As I was standing in the sweltering heat, the burning light from above with the hustle bustle of the busy bodies rushing all around me, I thought to myself "in about three hours I'll finally get through Stansted airport security".
One of the reasons I applied for a PhD at the University of Bristol was to travel; to travel all around the world attending conferences, networking with other academics in my field and collaborating on applicable pieces of work. However, I hadn't anticipated that I would arrive at Bristol and meet my supervisors (Elisabeth Oswald and Daniel Page) for them to say "thank goodness you're here, now pack your bags and head to Sardinia for a week".
I didn't argue.
The school I'm referring to is the "School on Design and Security of Cryptographic Algorithms and Devices", and this year it was co-sponsored by the International Association for Cryptologic Research (IACR). A total of roughly 80 Academics and Professionals from all around the globe attended the conference, many of whom were new PhD students (comme moi), and a few were seasoned Crypto School Veterans. As a newbie I experienced the excitement of meeting all these new faces, and getting to know them over a few glasses of wine (the magnificent hotel resort was very generous with its distribution of wine, particularly to my table).
The Summer School took the form of a crash course in all different aspects of cryptography, focusing on covering a lot of ground with introductory lectures. For my first blog post I really wanted to focus on one particular talk, but after attending them all it became clear that I had quite a few favourites; for their content, Benedikt Gierlichs "Introduction to Implementation Attacks" and Josep Balash "Introduction to Fault Attacks" were fascinating. With a background of little knowledge of practical attacks on embedded security, I was shocked to see just how easy one could manipulate theoretically secure devices, simply by making minor alterations to the embedded circuit (see slides from Benedikt Gierlich "Introduction to Implementation Attacks" for more detail).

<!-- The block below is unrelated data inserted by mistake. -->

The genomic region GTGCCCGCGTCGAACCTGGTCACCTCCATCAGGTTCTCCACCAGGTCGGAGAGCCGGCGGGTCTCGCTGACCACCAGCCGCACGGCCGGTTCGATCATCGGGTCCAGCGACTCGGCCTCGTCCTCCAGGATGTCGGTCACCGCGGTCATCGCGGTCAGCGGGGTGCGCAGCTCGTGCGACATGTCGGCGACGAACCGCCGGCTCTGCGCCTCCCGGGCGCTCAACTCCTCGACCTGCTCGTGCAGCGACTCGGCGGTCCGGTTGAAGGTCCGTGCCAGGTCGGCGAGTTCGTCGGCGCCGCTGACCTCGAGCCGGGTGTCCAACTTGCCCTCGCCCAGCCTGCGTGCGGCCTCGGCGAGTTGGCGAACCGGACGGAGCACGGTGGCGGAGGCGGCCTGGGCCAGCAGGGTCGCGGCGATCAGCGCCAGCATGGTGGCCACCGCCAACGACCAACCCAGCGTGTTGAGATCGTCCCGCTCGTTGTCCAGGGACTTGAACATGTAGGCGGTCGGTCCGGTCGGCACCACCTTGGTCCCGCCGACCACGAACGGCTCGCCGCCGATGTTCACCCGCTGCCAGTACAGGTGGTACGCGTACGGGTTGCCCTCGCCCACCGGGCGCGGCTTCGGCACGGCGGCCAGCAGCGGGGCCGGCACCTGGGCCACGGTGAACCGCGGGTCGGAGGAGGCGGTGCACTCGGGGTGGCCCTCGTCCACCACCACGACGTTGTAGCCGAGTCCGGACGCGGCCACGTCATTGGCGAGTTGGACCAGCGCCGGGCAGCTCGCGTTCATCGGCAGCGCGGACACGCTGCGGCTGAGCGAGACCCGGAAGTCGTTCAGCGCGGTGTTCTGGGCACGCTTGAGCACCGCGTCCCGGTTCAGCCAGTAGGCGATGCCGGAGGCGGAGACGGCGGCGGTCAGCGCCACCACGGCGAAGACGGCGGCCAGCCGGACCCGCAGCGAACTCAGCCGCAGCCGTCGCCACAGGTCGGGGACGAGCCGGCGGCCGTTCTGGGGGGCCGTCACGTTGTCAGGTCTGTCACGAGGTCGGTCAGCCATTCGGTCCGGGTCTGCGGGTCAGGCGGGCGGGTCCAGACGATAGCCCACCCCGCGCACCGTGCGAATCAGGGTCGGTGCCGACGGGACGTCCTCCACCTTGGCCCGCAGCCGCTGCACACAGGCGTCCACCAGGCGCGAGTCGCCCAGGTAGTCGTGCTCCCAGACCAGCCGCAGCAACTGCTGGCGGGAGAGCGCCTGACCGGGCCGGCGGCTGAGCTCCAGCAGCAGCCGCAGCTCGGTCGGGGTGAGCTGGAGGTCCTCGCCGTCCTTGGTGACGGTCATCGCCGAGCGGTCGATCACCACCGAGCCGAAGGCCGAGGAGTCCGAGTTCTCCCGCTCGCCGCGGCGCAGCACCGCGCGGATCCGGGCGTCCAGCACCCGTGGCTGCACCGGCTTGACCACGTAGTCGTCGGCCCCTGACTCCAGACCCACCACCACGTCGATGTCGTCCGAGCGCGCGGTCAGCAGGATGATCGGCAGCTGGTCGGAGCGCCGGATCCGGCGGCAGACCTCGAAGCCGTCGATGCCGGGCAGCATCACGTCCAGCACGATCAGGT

As for the presentation of the talk, I give a special mention to Gregor Leander. He was able to introduce Lightweight Block Cipher design whilst holding the attention of his audience through quick wit; he told stories of multiple attempts to create nifty lightweight block ciphers, for them to be proven weak and useless within several months of publication. My favourite was the story of Keeloq - a proprietary hardware-dedicated block cipher that uses a non-linear feedback shift register. It was sold to Microchip Technology Inc in 1995 for $10 million (wow), and it was (maybe is) used in many remote keyless entry systems by companies such as Chrysler, Daewoo, Fiat, GM, Honda, Toyota, Volvo, Volkswagen Group, Clifford, Shurlok, Jaguar, etc. However, the Keeloq algorithm does not use cryptographic nonces (for simplicity), nor does it include time stamping (due to clock drift). This means, of course, that the algorithm is vulnerable to replay attacks: simply jam the channel while intercepting the code, and one can obtain a code that may still be usable at a later stage. If your car still uses Keeloq, you should probably either invest in a steering wheel lock, or paint your car bright pink.
To summarise, the organisers of the School did a fantastic job of bringing everyone together, the speakers were all fantastic and engaging, and I learnt a great deal about Cryptography whilst having the greatest week in Sardinia. I would strongly recommend this school to anyone who has just started a PhD in cryptography, regardless of their topic title. I will most certainly be getting involved in as many of these schools as I can!
Finally, a big shout out to all the friends I made at the School - you are all brilliant and I can't wait for the next one. Also, sorry for my atrocious dancing throughout the week. Blame the bar for playing 'Barbie Girl'.
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